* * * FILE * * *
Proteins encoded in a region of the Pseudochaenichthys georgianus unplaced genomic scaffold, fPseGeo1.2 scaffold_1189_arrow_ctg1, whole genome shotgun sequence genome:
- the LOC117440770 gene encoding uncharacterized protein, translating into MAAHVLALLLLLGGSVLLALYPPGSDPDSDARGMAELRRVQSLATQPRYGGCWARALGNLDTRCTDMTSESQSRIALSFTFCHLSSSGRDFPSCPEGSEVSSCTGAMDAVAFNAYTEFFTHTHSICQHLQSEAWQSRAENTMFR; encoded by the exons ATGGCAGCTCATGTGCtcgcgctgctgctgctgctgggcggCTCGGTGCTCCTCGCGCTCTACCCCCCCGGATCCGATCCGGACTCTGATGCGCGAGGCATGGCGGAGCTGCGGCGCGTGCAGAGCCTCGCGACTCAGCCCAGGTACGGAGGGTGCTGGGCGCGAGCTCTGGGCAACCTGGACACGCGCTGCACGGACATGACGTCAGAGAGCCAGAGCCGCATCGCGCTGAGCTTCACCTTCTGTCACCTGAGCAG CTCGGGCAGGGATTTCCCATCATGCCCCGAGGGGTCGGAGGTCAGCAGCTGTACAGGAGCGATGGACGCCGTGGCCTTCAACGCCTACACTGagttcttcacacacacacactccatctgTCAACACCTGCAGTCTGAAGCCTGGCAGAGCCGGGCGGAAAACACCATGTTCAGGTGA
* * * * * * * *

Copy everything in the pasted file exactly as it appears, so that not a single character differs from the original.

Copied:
Proteins encoded in a region of the Pseudochaenichthys georgianus unplaced genomic scaffold, fPseGeo1.2 scaffold_1189_arrow_ctg1, whole genome shotgun sequence genome:
- the LOC117440770 gene encoding uncharacterized protein, translating into MAAHVLALLLLLGGSVLLALYPPGSDPDSDARGMAELRRVQSLATQPRYGGCWARALGNLDTRCTDMTSESQSRIALSFTFCHLSSSGRDFPSCPEGSEVSSCTGAMDAVAFNAYTEFFTHTHSICQHLQSEAWQSRAENTMFR; encoded by the exons ATGGCAGCTCATGTGCtcgcgctgctgctgctgctgggcggCTCGGTGCTCCTCGCGCTCTACCCCCCCGGATCCGATCCGGACTCTGATGCGCGAGGCATGGCGGAGCTGCGGCGCGTGCAGAGCCTCGCGACTCAGCCCAGGTACGGAGGGTGCTGGGCGCGAGCTCTGGGCAACCTGGACACGCGCTGCACGGACATGACGTCAGAGAGCCAGAGCCGCATCGCGCTGAGCTTCACCTTCTGTCACCTGAGCAG CTCGGGCAGGGATTTCCCATCATGCCCCGAGGGGTCGGAGGTCAGCAGCTGTACAGGAGCGATGGACGCCGTGGCCTTCAACGCCTACACTGagttcttcacacacacacactccatctgTCAACACCTGCAGTCTGAAGCCTGGCAGAGCCGGGCGGAAAACACCATGTTCAGGTGA